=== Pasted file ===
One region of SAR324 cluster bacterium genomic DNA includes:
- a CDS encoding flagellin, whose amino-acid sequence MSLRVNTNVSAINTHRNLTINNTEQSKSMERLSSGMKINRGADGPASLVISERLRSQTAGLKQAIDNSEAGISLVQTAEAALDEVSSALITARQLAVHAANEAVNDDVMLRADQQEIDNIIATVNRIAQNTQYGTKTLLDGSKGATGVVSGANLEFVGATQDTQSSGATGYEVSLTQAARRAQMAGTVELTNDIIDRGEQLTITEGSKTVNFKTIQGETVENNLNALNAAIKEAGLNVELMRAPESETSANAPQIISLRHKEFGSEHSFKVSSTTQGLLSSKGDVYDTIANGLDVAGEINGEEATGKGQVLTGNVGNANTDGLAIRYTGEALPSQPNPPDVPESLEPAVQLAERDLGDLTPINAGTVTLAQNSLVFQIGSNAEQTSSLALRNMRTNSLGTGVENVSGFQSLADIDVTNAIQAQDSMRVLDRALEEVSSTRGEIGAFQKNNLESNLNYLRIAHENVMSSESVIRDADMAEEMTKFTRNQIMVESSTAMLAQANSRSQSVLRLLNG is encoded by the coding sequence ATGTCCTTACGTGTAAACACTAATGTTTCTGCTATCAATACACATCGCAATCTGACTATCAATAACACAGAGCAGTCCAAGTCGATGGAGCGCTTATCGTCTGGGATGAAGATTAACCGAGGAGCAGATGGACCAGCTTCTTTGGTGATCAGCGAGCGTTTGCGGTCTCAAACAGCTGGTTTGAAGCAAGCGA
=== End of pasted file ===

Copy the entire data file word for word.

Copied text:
One region of SAR324 cluster bacterium genomic DNA includes:
- a CDS encoding flagellin, whose amino-acid sequence MSLRVNTNVSAINTHRNLTINNTEQSKSMERLSSGMKINRGADGPASLVISERLRSQTAGLKQAIDNSEAGISLVQTAEAALDEVSSALITARQLAVHAANEAVNDDVMLRADQQEIDNIIATVNRIAQNTQYGTKTLLDGSKGATGVVSGANLEFVGATQDTQSSGATGYEVSLTQAARRAQMAGTVELTNDIIDRGEQLTITEGSKTVNFKTIQGETVENNLNALNAAIKEAGLNVELMRAPESETSANAPQIISLRHKEFGSEHSFKVSSTTQGLLSSKGDVYDTIANGLDVAGEINGEEATGKGQVLTGNVGNANTDGLAIRYTGEALPSQPNPPDVPESLEPAVQLAERDLGDLTPINAGTVTLAQNSLVFQIGSNAEQTSSLALRNMRTNSLGTGVENVSGFQSLADIDVTNAIQAQDSMRVLDRALEEVSSTRGEIGAFQKNNLESNLNYLRIAHENVMSSESVIRDADMAEEMTKFTRNQIMVESSTAMLAQANSRSQSVLRLLNG is encoded by the coding sequence ATGTCCTTACGTGTAAACACTAATGTTTCTGCTATCAATACACATCGCAATCTGACTATCAATAACACAGAGCAGTCCAAGTCGATGGAGCGCTTATCGTCTGGGATGAAGATTAACCGAGGAGCAGATGGACCAGCTTCTTTGGTGATCAGCGAGCGTTTGCGGTCTCAAACAGCTGGTTTGAAGCAAGCGA